A princess pheromone allows ants to identify their queens, says a new study published in the journal Animal Behaviour.
Indian jumping ants (scientific name: Harpegnathos saltator) spot their queens thanks to a princess pheromone, which also helps them to get rid of unwanted queens!
Before an ant becomes a queen, it first needs to go through the larval stage. Then, when the right time comes, ant workers will provide the larva with the resources required to transition into a queen. On the other hand, if a larva tries to mature into a queen before the right time, it will be physically coerced into remaining a worker, and no coronation will ever happen to it! All of this is controlled by the newly-discovered princess pheromone.
The pheromone has one job: notify the ant colony when a larva is initiating development to become a queen. This is the first time that such a role has been attributed to an ant pheromone, whereby the latter influences ant colony behaviour, explains lead author of the research, Clint Penick from North Carolina State University. Otherwise, the conventional function of pheromones in ants is to establish communication between the insects.
Colonies of H. saltator rear their queens during the first summer rains, after which the monarchs will leave upon reaching maturation to mate with winged males to create new colonies of ants. At the right timing, the princess pheromone will be released by the larvae to stimulate the ant workers to ease the development of the queens. These life events are to follow a specific timing because the mating flight cannot happen at any other time, and if an ant larva attempts to transform into a queen during a wrong season, colony resources will be misused. Hence, to avoid this, certain actions are set into motion: an ant larva developing into a queen at an unwanted time releasing the princess pheromone will cause stress to worker ants which will be prompted to bite the wannabe-queen larva so that the latter remains a humble worker. Find a video of workers assaulting these larvae here.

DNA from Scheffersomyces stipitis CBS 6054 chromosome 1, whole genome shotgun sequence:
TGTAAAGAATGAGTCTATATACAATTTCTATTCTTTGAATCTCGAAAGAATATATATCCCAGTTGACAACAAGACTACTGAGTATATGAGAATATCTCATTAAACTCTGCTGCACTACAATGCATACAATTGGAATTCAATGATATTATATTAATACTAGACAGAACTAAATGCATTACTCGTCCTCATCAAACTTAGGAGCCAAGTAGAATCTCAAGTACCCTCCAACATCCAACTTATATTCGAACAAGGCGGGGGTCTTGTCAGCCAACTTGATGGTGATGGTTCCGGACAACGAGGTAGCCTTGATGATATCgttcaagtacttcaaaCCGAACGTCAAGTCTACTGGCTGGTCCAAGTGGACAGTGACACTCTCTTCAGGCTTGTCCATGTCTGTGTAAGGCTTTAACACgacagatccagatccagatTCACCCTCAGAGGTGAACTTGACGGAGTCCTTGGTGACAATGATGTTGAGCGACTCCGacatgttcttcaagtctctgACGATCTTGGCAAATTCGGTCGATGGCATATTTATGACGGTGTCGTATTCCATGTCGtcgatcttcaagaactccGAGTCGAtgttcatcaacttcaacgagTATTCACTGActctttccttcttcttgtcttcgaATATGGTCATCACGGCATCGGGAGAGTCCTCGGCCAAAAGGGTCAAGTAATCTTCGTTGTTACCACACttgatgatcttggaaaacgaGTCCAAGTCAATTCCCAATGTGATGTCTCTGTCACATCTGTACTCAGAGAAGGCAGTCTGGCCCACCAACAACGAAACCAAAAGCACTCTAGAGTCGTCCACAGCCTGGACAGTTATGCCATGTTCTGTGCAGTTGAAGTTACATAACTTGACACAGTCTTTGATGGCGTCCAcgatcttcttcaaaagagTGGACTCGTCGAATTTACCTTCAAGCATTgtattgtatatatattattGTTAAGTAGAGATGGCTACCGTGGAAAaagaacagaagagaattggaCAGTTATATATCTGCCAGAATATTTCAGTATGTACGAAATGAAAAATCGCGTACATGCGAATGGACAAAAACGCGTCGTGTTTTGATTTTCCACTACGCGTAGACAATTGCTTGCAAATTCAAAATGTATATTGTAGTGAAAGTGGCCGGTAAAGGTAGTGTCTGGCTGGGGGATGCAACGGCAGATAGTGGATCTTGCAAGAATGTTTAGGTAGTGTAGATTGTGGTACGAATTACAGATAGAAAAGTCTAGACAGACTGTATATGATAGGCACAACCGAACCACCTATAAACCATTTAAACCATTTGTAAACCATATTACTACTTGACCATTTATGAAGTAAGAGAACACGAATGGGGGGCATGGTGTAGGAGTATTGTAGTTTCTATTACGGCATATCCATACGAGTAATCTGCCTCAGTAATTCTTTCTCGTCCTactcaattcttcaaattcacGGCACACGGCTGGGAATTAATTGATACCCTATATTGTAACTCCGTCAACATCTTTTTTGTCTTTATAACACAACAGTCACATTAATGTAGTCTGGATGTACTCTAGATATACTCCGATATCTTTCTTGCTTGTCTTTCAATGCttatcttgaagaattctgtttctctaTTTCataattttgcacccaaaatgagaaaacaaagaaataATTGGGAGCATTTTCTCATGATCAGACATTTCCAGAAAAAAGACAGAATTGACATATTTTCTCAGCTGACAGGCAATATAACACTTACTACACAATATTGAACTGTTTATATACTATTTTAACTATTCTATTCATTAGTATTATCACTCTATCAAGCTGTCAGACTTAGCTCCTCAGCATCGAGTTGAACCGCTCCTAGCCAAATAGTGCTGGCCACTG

Another scenario involving ant workers chewing on potential queens happens when there are too many developing queens than the colony can support, regardless of the timing being right, explains Penick.
According to Penick, signals like the princess pheromone are critically important for social insects because they need a strategy to ascertain that there is a sufficient number of ant workers in their colonies. If they were not to not cater for this, they would end up with too many queens, and not enough workers, and their community would fracture.
These findings, thus, gives a better understanding concerning the differentiation of castes within the Indian jumping ant society. They also allow us to look deeper into the complex biology mediating the behaviours of social insects. Penick and his colleagues believe that this mechanism might be common among such insects, but more research needs to be conducted to find out whether other ant species also have some form of princess pheromone.